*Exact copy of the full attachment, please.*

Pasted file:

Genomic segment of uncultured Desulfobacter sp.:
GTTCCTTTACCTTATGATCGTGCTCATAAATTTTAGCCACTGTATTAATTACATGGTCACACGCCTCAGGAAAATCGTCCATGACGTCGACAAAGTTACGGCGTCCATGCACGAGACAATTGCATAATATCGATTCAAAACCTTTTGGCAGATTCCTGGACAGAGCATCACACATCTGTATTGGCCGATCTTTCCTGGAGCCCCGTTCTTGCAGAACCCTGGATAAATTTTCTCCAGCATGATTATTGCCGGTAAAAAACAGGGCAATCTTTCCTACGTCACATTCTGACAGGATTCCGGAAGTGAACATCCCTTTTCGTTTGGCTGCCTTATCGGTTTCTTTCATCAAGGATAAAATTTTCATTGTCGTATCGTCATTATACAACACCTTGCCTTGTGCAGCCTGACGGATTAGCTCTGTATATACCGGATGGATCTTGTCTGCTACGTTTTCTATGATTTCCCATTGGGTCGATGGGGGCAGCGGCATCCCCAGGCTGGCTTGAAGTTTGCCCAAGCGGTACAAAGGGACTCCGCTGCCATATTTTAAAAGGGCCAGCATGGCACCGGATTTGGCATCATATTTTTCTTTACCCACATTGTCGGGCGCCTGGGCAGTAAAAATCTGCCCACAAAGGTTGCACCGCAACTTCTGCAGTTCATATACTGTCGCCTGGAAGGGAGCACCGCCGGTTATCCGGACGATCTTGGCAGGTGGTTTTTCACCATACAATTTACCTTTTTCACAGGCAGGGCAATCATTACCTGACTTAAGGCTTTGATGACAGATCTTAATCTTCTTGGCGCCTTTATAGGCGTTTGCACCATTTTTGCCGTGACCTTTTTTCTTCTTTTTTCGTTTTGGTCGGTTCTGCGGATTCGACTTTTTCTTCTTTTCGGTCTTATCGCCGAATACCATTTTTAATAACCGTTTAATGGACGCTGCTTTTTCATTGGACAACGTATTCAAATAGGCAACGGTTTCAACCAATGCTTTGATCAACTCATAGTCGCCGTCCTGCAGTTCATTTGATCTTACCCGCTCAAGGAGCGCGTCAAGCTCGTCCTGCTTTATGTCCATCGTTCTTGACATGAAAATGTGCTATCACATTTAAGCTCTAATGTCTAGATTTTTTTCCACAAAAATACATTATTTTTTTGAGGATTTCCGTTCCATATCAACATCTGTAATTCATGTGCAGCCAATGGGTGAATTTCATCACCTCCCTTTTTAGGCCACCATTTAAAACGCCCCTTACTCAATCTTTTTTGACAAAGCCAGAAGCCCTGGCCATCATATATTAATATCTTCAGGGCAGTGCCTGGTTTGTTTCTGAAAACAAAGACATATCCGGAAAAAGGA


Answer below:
Genomic segment of uncultured Desulfobacter sp.:
GTTCCTTTACCTTATGATCGTGCTCATAAATTTTAGCCACTGTATTAATTACATGGTCACACGCCTCAGGAAAATCGTCCATGACGTCGACAAAGTTACGGCGTCCATGCACGAGACAATTGCATAATATCGATTCAAAACCTTTTGGCAGATTCCTGGACAGAGCATCACACATCTGTATTGGCCGATCTTTCCTGGAGCCCCGTTCTTGCAGAACCCTGGATAAATTTTCTCCAGCATGATTATTGCCGGTAAAAAACAGGGCAATCTTTCCTACGTCACATTCTGACAGGATTCCGGAAGTGAACATCCCTTTTCGTTTGGCTGCCTTATCGGTTTCTTTCATCAAGGATAAAATTTTCATTGTCGTATCGTCATTATACAACACCTTGCCTTGTGCAGCCTGACGGATTAGCTCTGTATATACCGGATGGATCTTGTCTGCTACGTTTTCTATGATTTCCCATTGGGTCGATGGGGGCAGCGGCATCCCCAGGCTGGCTTGAAGTTTGCCCAAGCGGTACAAAGGGACTCCGCTGCCATATTTTAAAAGGGCCAGCATGGCACCGGATTTGGCATCATATTTTTCTTTACCCACATTGTCGGGCGCCTGGGCAGTAAAAATCTGCCCACAAAGGTTGCACCGCAACTTCTGCAGTTCATATACTGTCGCCTGGAAGGGAGCACCGCCGGTTATCCGGACGATCTTGGCAGGTGGTTTTTCACCATACAATTTACCTTTTTCACAGGCAGGGCAATCATTACCTGACTTAAGGCTTTGATGACAGATCTTAATCTTCTTGGCGCCTTTATAGGCGTTTGCACCATTTTTGCCGTGACCTTTTTTCTTCTTTTTTCGTTTTGGTCGGTTCTGCGGATTCGACTTTTTCTTCTTTTCGGTCTTATCGCCGAATACCATTTTTAATAACCGTTTAATGGACGCTGCTTTTTCATTGGACAACGTATTCAAATAGGCAACGGTTTCAACCAATGCTTTGATCAACTCATAGTCGCCGTCCTGCAGTTCATTTGATCTTACCCGCTCAAGGAGCGCGTCAAGCTCGTCCTGCTTTATGTCCATCGTTCTTGACATGAAAATGTGCTATCACATTTAAGCTCTAATGTCTAGATTTTTTTCCACAAAAATACATTATTTTTTTGAGGATTTCCGTTCCATATCAACATCTGTAATTCATGTGCAGCCAATGGGTGAATTTCATCACCTCCCTTTTTAGGCCACCATTTAAAACGCCCCTTACTCAATCTTTTTTGACAAAGCCAGAAGCCCTGGCCATCATATATTAATATCTTCAGGGCAGTGCCTGGTTTGTTTCTGAAAACAAAGACATATCCGGAAAAAGGA